Thirty-five years ago this Tuesday, the U.S. Supreme Court handed down a decision that produced this provocative paradox: a moderately pro-life nation with the most anti-life abortion law in the West.
Few court decisions have had as broad an impact on American life as Roe vs. Wade, which subsequent courts have interpreted as having discovered a constitutional right to abortion for any reason and at any time during pregnancy. Since Roe, at least 50 million abortions (equal to the combined populations of 25 states) have been performed, and its demographic repercussions continue to shape voting patterns and are a driving force behind America’s fast-approaching entitlements crisis.
No other court decision looms as conspicuously over the 2008 presidential campaign. And for good reason. Consider that when George W. Bush took office on January 20, 2001, three of the Supreme Court’s nine justices were 69 years old or older. On inauguration day 2009, six justices, including all five of the court’s left-leaning members, will be age 69 or older. Most legal scholars believe the court is just one vote shy of overturning Roe, and many believe the next president may make as many as three appointments to the court.
All these numbers help explain why presidential candidates are compelled to pledge allegiance to the type of judges — either “pro-Roe” or “anti-Roe” — they would nominate to the court.
Yet, despite the prominent role Roe continues to play in American life, the public remains shockingly uninformed about what Roe means and what would happen if it were overturned. To many Americans, Roe is simply a synonym for abortion rights, and that if one supports even a limited right to abortion, one must also support Roe. A recent poll by the Real Women’s Voices coalition found that while 65 percent of Americans said they are familiar with Roe, only 29 percent could select an accurate description of the ruling.
Last May, the Judicial Confirmation Network and the Ethics and Public Policy Center commissioned a national survey of registered voters that attempted to measure precisely what the public knows about Roe. When respondents were asked a generic question about whether or not they wanted Roe overturned, a majority (55 percent) said “no,” and only 34 percent supported overturning Roe. But when respondents were told what Roe means — that it prohibits states from limiting abortion during the first six months of pregnancy, and that if Roe were overturned, states could pass laws that would permit abortion — the share that opposed reversing Roe dropped seven points, to 48 percent. Meanwhile, the portion that supported overturning Roe jumped nine points, to 43 percent. Overall, that’s a 16 point swing.
Notably, the survey actually understates how extreme Roe is. Surveyors didn’t explain that the “health” exception to late term prohibitions is so expansive that abortion is effectively available for any reason through all nine months of pregnancy, a rule polls show the vast majority of Americans oppose.
An equally damaging myth about Roe is that if it were overturned, abortion would be outlawed. Period. Abortion advocates promote this myth in order to convince voters of the imperativeness of electing pro-Roe candidates.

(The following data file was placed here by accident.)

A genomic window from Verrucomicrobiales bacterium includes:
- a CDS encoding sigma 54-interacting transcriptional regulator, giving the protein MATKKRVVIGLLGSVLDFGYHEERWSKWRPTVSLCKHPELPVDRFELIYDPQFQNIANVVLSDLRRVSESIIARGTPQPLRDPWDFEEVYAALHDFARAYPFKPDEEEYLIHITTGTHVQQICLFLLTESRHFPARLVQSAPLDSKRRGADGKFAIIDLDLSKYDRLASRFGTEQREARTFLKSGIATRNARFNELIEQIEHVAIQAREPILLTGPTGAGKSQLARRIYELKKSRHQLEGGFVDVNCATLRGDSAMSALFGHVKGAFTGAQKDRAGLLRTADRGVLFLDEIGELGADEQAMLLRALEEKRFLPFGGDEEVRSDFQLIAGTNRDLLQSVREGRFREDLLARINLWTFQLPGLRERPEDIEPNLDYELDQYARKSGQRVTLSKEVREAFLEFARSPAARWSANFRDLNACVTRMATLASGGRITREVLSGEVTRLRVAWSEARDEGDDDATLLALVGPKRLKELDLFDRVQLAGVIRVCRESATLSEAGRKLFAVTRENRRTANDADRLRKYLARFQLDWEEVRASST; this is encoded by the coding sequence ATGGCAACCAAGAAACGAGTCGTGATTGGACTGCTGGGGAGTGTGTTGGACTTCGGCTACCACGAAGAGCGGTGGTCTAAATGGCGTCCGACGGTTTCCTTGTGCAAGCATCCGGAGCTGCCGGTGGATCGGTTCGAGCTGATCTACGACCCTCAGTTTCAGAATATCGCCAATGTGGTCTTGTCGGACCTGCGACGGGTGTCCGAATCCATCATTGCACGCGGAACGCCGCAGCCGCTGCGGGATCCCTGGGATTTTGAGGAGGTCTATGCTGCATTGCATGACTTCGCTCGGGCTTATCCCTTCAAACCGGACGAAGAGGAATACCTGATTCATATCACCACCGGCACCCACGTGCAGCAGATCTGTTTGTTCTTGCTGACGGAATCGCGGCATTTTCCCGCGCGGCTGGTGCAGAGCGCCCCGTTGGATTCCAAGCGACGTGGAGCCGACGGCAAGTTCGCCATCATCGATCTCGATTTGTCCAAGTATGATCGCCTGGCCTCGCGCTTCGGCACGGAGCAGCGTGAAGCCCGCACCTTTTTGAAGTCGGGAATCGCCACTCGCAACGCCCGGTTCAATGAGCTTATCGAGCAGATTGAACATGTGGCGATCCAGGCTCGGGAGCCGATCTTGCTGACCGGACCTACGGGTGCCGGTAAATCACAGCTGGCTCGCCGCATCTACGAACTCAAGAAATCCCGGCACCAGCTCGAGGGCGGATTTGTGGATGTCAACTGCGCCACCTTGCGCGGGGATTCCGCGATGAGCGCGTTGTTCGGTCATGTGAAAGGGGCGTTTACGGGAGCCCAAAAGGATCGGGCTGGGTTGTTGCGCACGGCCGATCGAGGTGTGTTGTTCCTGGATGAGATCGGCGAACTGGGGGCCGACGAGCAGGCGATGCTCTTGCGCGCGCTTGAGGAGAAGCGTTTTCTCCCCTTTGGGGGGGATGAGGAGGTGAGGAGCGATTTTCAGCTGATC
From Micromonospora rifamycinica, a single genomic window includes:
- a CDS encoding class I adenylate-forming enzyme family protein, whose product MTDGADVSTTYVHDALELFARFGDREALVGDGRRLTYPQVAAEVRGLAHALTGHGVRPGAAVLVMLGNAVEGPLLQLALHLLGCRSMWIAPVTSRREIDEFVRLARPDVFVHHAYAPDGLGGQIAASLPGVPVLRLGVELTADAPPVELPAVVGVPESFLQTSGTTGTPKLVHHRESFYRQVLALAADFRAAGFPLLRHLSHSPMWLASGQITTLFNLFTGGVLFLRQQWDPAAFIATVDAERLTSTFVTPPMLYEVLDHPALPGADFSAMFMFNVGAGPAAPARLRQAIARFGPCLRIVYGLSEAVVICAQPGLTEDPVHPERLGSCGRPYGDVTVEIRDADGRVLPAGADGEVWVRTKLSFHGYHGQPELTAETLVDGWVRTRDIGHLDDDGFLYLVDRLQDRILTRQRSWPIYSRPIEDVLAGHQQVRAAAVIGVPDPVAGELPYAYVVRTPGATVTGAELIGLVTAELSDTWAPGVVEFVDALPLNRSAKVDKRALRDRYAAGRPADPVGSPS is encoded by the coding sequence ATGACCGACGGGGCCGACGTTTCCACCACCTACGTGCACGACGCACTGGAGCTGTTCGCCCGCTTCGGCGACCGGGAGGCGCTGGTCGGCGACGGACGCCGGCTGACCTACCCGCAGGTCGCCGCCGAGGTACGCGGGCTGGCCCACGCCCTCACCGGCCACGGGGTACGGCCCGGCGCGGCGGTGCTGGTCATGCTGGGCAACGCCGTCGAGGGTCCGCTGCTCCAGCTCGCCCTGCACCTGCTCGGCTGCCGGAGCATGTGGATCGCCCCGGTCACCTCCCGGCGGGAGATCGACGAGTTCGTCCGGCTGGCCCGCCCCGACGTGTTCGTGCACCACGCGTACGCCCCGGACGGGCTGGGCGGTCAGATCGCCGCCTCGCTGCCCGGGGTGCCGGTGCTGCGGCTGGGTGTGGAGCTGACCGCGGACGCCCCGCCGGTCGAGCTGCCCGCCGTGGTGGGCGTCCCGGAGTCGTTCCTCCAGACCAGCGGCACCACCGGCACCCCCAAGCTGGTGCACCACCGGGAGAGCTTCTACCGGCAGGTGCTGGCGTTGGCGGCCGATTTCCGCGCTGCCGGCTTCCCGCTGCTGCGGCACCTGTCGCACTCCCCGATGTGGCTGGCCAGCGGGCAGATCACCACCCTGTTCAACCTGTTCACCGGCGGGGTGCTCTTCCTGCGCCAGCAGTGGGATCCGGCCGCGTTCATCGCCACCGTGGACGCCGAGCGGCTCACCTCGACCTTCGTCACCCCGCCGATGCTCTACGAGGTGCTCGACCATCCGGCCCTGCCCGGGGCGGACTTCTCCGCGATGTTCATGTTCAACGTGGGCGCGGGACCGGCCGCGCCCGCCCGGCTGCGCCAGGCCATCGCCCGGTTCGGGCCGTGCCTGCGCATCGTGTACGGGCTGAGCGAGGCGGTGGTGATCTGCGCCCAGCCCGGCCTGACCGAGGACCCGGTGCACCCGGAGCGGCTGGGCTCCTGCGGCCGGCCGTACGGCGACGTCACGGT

Even some pro-lifers seem to have accepted this notion when they state that their ultimate goal is the reversal of Roe v. Wade. “If we can just get one more pro-life justice on the Supreme Court,” they insist, “then Roe will be overturned and abortion will be a thing of the past.”
The truth, however, is that Roe’s reversal would not end the abortion wars. Rather, it would mark the beginning of a battle to which the last 35 years has been prelude. The day after Roe’s reversal, abortion policy would revert back to the states, which, as author Jeffrey Rosen has written: “would ignite one of the most explosive political battles since the civil rights movement, if not the Civil War.”
In the aftermath of Roe’s demise, some states would ban or severely restrict abortion. A bigger group of more populous states, mostly along the coasts, would most likely pass laws guaranteeing the same access to abortion they have now. In the end, as Gerald Rosenberg, a University of Chicago professor who studies state abortion laws, recently said, “My guess is that no more than a dozen states could sustain a total abortion ban, and these are principally states where few abortions are performed today.”
So, what would a post-Roe America look like? According to Nancy Northup of the Center for Reproductive Rights: “I can imagine a fifty-front war going on for the next thirty years.”
Of course, pro-lifers do not believe that the protection of innocent human life should ultimately be left to the states. We fought a civil war over the conviction that some issues are too fundamental to be decided state by state. Just as slavery was an assault on human dignity, the slaughter of millions of unborn children is an assault on a natural human right that exists prior to, and regardless of, the whims of a majority.
America’s fundamental commitment to the right to life is made clear in both the second paragraph of the Declaration of Independence (We hold these truths…) and the 14th Amendment to the U.S. Constitution (no state shall, “deprive any person of life, liberty, or property, without due process of law”).
Does this mean overturning Roe v. Wade should not remain a top priority for pro-lifers? Absolutely not. Overturning Roe is crucial because it would allow a real discussion about abortion to take place, and that’s a discussion pro-lifers can win. But in order for that discussion to begin, pro-lifers must first dispel the myths about Roe.
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